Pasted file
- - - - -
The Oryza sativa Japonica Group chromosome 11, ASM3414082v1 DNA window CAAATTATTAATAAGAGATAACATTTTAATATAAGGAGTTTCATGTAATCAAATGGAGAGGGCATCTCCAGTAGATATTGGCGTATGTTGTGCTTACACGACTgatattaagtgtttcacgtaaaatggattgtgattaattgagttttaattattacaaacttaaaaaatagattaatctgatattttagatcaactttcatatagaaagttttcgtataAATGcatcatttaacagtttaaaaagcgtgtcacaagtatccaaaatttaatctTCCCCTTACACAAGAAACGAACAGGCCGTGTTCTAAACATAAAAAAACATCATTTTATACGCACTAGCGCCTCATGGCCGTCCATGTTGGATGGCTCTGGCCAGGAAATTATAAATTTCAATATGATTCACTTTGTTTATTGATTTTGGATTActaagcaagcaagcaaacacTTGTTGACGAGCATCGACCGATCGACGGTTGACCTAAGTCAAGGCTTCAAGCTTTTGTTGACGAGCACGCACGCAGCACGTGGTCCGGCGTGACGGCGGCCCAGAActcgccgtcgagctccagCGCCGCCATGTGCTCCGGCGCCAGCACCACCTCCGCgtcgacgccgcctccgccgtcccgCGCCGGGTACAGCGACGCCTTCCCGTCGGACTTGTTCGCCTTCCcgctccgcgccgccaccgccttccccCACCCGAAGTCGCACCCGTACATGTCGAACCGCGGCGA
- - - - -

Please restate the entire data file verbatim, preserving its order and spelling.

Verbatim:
The Oryza sativa Japonica Group chromosome 11, ASM3414082v1 DNA window CAAATTATTAATAAGAGATAACATTTTAATATAAGGAGTTTCATGTAATCAAATGGAGAGGGCATCTCCAGTAGATATTGGCGTATGTTGTGCTTACACGACTgatattaagtgtttcacgtaaaatggattgtgattaattgagttttaattattacaaacttaaaaaatagattaatctgatattttagatcaactttcatatagaaagttttcgtataAATGcatcatttaacagtttaaaaagcgtgtcacaagtatccaaaatttaatctTCCCCTTACACAAGAAACGAACAGGCCGTGTTCTAAACATAAAAAAACATCATTTTATACGCACTAGCGCCTCATGGCCGTCCATGTTGGATGGCTCTGGCCAGGAAATTATAAATTTCAATATGATTCACTTTGTTTATTGATTTTGGATTActaagcaagcaagcaaacacTTGTTGACGAGCATCGACCGATCGACGGTTGACCTAAGTCAAGGCTTCAAGCTTTTGTTGACGAGCACGCACGCAGCACGTGGTCCGGCGTGACGGCGGCCCAGAActcgccgtcgagctccagCGCCGCCATGTGCTCCGGCGCCAGCACCACCTCCGCgtcgacgccgcctccgccgtcccgCGCCGGGTACAGCGACGCCTTCCCGTCGGACTTGTTCGCCTTCCcgctccgcgccgccaccgccttccccCACCCGAAGTCGCACCCGTACATGTCGAACCGCGGCGA